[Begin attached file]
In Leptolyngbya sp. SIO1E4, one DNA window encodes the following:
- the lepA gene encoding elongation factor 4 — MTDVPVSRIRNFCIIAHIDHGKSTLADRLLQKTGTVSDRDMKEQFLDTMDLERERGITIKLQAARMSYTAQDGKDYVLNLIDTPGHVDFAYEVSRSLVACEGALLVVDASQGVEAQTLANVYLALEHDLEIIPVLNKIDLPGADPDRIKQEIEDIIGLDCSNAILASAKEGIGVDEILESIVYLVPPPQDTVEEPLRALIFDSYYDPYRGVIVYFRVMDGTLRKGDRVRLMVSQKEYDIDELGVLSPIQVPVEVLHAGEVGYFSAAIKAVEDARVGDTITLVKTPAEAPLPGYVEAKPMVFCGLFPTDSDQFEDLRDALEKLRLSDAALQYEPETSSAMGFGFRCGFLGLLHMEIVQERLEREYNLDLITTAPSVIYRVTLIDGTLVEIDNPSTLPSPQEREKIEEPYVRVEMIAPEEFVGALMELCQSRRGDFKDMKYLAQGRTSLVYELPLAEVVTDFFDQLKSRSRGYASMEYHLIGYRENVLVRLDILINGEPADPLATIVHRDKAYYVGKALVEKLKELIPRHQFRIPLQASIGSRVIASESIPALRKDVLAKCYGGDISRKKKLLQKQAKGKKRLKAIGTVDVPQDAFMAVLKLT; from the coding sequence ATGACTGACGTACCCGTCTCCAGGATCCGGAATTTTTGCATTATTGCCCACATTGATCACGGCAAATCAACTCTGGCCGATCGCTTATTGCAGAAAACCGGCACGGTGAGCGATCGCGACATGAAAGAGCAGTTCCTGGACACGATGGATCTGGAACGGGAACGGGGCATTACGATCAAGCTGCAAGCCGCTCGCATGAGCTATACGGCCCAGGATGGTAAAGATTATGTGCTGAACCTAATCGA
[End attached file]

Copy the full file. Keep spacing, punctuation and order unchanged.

In Leptolyngbya sp. SIO1E4, one DNA window encodes the following:
- the lepA gene encoding elongation factor 4 — MTDVPVSRIRNFCIIAHIDHGKSTLADRLLQKTGTVSDRDMKEQFLDTMDLERERGITIKLQAARMSYTAQDGKDYVLNLIDTPGHVDFAYEVSRSLVACEGALLVVDASQGVEAQTLANVYLALEHDLEIIPVLNKIDLPGADPDRIKQEIEDIIGLDCSNAILASAKEGIGVDEILESIVYLVPPPQDTVEEPLRALIFDSYYDPYRGVIVYFRVMDGTLRKGDRVRLMVSQKEYDIDELGVLSPIQVPVEVLHAGEVGYFSAAIKAVEDARVGDTITLVKTPAEAPLPGYVEAKPMVFCGLFPTDSDQFEDLRDALEKLRLSDAALQYEPETSSAMGFGFRCGFLGLLHMEIVQERLEREYNLDLITTAPSVIYRVTLIDGTLVEIDNPSTLPSPQEREKIEEPYVRVEMIAPEEFVGALMELCQSRRGDFKDMKYLAQGRTSLVYELPLAEVVTDFFDQLKSRSRGYASMEYHLIGYRENVLVRLDILINGEPADPLATIVHRDKAYYVGKALVEKLKELIPRHQFRIPLQASIGSRVIASESIPALRKDVLAKCYGGDISRKKKLLQKQAKGKKRLKAIGTVDVPQDAFMAVLKLT; from the coding sequence ATGACTGACGTACCCGTCTCCAGGATCCGGAATTTTTGCATTATTGCCCACATTGATCACGGCAAATCAACTCTGGCCGATCGCTTATTGCAGAAAACCGGCACGGTGAGCGATCGCGACATGAAAGAGCAGTTCCTGGACACGATGGATCTGGAACGGGAACGGGGCATTACGATCAAGCTGCAAGCCGCTCGCATGAGCTATACGGCCCAGGATGGTAAAGATTATGTGCTGAACCTAATCGA